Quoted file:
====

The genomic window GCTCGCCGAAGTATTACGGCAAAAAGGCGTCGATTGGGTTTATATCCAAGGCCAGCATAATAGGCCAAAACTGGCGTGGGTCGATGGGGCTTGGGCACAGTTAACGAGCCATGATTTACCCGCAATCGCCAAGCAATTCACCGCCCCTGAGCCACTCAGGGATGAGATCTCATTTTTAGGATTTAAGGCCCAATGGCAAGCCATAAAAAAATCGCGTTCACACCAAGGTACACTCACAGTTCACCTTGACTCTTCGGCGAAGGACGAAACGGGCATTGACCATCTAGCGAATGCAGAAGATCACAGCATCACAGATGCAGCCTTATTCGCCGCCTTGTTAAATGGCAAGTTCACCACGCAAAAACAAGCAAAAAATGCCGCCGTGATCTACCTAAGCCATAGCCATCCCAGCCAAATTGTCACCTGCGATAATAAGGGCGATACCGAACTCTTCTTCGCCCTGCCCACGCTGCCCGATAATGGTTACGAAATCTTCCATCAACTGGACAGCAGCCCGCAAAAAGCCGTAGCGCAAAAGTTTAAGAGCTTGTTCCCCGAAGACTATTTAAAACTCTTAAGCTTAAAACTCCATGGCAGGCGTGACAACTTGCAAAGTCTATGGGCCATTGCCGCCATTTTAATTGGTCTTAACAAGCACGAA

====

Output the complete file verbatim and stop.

The genomic window GCTCGCCGAAGTATTACGGCAAAAAGGCGTCGATTGGGTTTATATCCAAGGCCAGCATAATAGGCCAAAACTGGCGTGGGTCGATGGGGCTTGGGCACAGTTAACGAGCCATGATTTACCCGCAATCGCCAAGCAATTCACCGCCCCTGAGCCACTCAGGGATGAGATCTCATTTTTAGGATTTAAGGCCCAATGGCAAGCCATAAAAAAATCGCGTTCACACCAAGGTACACTCACAGTTCACCTTGACTCTTCGGCGAAGGACGAAACGGGCATTGACCATCTAGCGAATGCAGAAGATCACAGCATCACAGATGCAGCCTTATTCGCCGCCTTGTTAAATGGCAAGTTCACCACGCAAAAACAAGCAAAAAATGCCGCCGTGATCTACCTAAGCCATAGCCATCCCAGCCAAATTGTCACCTGCGATAATAAGGGCGATACCGAACTCTTCTTCGCCCTGCCCACGCTGCCCGATAATGGTTACGAAATCTTCCATCAACTGGACAGCAGCCCGCAAAAAGCCGTAGCGCAAAAGTTTAAGAGCTTGTTCCCCGAAGACTATTTAAAACTCTTAAGCTTAAAACTCCATGGCAGGCGTGACAACTTGCAAAGTCTATGGGCCATTGCCGCCATTTTAATTGGTCTTAACAAGCACGAA